The documentary What Happened, Miss Simone? (2015), a title inspired by the words of Maya Angelou, provides a poignant reflection of Simone’s career. The film opens with the following excerpt by Angelou:
“Miss Simone, you are idolized,
even loved, by millions now.
But what happened, Miss Simone?”
Director Liz Garber incorporates a mix of archive footage and interviews to provide an intimate portrayal of Nina Simone. In an Indiewire article that explores the problematic implications of Garber’s portrayal of Simone, Tanya Steele notes that the film’s title focuses on Simone’s tragic downward spiral rather than the impressive impact she had has a talented musician. Steele writes, “When I look at Nina Simone, I see what is right with her, and what was wrong with the culture that surrounded her.”
Steele’s essay inspires a reexamination of the documentary’s title to reflect Simone’s perseverance as an a artist. Reinterpreting the film’s title, we can also read the question “What happened, Miss Simone?” as a critical condemnation of the cultural landscape surrounding Nina Simone and reaffirm her strength in the face of incredibly difficult times. Thus, instead of asking what went wrong with her, the title could suggest the culpability of individuals who devalued her existence as a powerful black woman and influential artist. In an interview with Attallah Shabbazz, daughter of Malcolm X, Shabbazz aptly remarks, “She was not in odds with the time, the times were at odd with her.”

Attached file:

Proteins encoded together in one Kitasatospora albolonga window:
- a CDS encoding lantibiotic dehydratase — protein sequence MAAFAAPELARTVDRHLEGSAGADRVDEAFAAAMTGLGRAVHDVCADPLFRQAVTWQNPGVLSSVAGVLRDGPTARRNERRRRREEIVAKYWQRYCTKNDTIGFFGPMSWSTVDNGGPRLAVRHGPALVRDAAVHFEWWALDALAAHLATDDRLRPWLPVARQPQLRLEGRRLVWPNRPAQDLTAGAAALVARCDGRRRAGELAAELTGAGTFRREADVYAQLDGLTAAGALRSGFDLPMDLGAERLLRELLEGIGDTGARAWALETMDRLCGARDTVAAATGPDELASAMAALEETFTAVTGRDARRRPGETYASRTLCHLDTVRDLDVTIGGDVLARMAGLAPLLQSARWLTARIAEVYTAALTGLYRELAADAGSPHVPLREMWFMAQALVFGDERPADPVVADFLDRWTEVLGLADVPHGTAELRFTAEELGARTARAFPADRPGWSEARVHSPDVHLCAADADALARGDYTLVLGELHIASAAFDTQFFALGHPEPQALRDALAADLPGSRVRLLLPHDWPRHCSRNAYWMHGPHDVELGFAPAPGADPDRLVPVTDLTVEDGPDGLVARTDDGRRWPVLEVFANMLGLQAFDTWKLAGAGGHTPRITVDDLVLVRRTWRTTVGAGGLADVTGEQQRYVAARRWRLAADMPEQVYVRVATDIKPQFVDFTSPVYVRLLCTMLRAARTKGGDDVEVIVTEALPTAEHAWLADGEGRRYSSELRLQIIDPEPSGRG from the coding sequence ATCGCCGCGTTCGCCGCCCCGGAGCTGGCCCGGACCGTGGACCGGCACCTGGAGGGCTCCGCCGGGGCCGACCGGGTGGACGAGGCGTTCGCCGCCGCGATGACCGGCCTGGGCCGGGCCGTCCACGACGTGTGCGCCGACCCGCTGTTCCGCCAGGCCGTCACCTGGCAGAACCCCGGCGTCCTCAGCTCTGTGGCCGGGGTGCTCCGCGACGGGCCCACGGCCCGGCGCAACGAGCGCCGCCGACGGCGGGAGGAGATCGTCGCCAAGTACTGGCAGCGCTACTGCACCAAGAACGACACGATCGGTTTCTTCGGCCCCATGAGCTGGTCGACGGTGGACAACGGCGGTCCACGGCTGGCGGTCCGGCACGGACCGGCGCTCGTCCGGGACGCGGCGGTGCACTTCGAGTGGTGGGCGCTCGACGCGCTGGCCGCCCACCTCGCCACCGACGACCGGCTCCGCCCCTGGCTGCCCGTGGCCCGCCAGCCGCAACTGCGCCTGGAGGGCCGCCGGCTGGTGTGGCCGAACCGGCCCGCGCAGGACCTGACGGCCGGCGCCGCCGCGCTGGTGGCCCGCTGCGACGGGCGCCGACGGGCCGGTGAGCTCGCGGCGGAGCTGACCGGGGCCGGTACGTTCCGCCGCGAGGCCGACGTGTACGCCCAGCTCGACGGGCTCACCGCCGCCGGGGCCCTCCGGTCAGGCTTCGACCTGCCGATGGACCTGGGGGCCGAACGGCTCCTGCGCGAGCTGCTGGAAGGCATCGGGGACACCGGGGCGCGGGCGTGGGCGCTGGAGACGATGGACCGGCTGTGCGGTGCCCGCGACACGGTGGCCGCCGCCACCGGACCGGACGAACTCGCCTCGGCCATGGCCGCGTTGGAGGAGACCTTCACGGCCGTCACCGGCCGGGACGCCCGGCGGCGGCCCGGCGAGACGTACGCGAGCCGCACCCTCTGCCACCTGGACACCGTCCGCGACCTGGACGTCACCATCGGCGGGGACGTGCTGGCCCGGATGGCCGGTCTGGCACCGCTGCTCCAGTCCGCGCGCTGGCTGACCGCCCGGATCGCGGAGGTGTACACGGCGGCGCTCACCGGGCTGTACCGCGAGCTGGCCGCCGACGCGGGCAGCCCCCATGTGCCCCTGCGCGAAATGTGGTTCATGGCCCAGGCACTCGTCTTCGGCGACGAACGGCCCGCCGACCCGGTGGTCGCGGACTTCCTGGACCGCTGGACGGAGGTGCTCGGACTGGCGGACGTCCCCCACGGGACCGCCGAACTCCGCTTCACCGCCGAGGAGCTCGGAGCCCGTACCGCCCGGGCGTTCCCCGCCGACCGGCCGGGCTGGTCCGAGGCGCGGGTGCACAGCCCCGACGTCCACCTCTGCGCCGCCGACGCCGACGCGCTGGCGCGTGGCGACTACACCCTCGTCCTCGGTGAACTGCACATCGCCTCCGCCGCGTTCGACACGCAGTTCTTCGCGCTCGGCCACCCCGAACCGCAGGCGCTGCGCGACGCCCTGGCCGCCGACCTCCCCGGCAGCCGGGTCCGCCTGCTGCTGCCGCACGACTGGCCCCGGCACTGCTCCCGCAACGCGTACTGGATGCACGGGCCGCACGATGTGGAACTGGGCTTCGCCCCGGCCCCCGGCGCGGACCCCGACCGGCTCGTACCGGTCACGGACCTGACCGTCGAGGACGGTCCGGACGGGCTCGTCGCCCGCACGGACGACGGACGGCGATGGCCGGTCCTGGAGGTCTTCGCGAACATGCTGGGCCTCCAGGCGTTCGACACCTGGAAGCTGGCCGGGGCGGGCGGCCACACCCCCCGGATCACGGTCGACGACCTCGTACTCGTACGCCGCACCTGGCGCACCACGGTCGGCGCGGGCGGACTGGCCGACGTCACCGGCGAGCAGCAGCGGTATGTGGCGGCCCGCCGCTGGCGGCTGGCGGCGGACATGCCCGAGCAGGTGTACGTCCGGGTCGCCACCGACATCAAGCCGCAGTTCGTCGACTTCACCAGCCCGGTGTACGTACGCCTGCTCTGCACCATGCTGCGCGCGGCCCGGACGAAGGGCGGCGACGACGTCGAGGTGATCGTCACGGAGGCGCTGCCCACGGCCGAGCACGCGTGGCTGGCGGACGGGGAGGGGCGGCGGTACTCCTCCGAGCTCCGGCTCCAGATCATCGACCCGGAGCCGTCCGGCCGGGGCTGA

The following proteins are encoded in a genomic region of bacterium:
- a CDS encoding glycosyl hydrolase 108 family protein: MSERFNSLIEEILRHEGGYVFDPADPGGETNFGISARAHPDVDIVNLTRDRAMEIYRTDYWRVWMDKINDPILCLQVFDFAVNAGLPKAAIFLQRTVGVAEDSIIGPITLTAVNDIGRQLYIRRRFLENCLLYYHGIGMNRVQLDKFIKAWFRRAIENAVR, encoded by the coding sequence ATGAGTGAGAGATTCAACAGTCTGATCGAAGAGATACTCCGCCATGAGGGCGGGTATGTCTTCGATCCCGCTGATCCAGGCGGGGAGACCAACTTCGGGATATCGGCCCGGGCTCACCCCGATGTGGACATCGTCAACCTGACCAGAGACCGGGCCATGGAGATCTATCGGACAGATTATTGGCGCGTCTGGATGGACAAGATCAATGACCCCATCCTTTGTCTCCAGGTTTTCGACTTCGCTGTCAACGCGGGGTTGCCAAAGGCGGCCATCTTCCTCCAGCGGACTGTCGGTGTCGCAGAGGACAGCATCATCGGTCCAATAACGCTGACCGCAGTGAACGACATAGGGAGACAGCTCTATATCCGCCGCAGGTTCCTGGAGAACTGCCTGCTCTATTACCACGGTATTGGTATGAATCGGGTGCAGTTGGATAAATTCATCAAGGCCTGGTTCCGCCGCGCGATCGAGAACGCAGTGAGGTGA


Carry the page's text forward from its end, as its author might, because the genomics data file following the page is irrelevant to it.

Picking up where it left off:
The documentary includes an intimate look into Simone’s experiences through images of her diary entries that reveal harrowing accounts of the violence she endured as a wife and the pressures she faced as a performer. Simone channeled her success into music that didn’t shy away from controversy but instead challenged the deplorable treatment of black Americans and fueled the activists of the Civil Rights Movement. In addition to citing the influence of the revolutionary song, “Mississippi Goddam,” the documentary features powerful sequences that juxtapose her songs with images from that time period. For instance, Simone’s expressive voice as she sings the lyrics “blood on the leaves” haunts a photograph of the lynching of a young black man.
Nina Simone actively engaged with fellow activists to inspire change, saying in an interview featured in the documentary, “I cannot be an artist and not reflect the times.” By contextualizing her career with the tumultuous history that surrounded her, the documentary provides the viewer with the opportunity to better understand the circumstances that might have affected everything from her career choices to her behavior. Simone fought to share her voice when most people were not ready to listen.
Ultimately the title, echoing Maya Angelou’s words, points to changes in public perception, and not Simone’s personal battles, as cause for her “ruin.” Simone’s words ring true today, and the questions raised by the documentary reminds us why we need to keep listening.